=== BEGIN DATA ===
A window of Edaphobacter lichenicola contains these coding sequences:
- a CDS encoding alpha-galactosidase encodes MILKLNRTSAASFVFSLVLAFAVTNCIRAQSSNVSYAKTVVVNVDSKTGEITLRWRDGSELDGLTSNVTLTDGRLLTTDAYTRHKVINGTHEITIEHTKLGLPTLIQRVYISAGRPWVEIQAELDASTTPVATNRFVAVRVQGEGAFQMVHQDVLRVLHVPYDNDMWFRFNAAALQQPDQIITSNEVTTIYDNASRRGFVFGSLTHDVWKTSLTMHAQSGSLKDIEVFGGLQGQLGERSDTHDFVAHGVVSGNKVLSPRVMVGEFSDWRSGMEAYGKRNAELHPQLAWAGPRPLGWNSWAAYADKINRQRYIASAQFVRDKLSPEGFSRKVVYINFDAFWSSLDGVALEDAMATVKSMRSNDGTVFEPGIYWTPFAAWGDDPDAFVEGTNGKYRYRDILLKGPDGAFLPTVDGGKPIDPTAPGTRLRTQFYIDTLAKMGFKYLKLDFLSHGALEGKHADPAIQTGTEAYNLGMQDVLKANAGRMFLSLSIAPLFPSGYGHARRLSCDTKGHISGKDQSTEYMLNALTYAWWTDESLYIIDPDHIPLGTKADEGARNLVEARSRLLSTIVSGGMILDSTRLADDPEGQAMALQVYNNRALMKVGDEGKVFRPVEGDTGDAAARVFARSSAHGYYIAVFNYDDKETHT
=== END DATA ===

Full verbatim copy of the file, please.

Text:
A window of Edaphobacter lichenicola contains these coding sequences:
- a CDS encoding alpha-galactosidase encodes MILKLNRTSAASFVFSLVLAFAVTNCIRAQSSNVSYAKTVVVNVDSKTGEITLRWRDGSELDGLTSNVTLTDGRLLTTDAYTRHKVINGTHEITIEHTKLGLPTLIQRVYISAGRPWVEIQAELDASTTPVATNRFVAVRVQGEGAFQMVHQDVLRVLHVPYDNDMWFRFNAAALQQPDQIITSNEVTTIYDNASRRGFVFGSLTHDVWKTSLTMHAQSGSLKDIEVFGGLQGQLGERSDTHDFVAHGVVSGNKVLSPRVMVGEFSDWRSGMEAYGKRNAELHPQLAWAGPRPLGWNSWAAYADKINRQRYIASAQFVRDKLSPEGFSRKVVYINFDAFWSSLDGVALEDAMATVKSMRSNDGTVFEPGIYWTPFAAWGDDPDAFVEGTNGKYRYRDILLKGPDGAFLPTVDGGKPIDPTAPGTRLRTQFYIDTLAKMGFKYLKLDFLSHGALEGKHADPAIQTGTEAYNLGMQDVLKANAGRMFLSLSIAPLFPSGYGHARRLSCDTKGHISGKDQSTEYMLNALTYAWWTDESLYIIDPDHIPLGTKADEGARNLVEARSRLLSTIVSGGMILDSTRLADDPEGQAMALQVYNNRALMKVGDEGKVFRPVEGDTGDAAARVFARSSAHGYYIAVFNYDDKETHT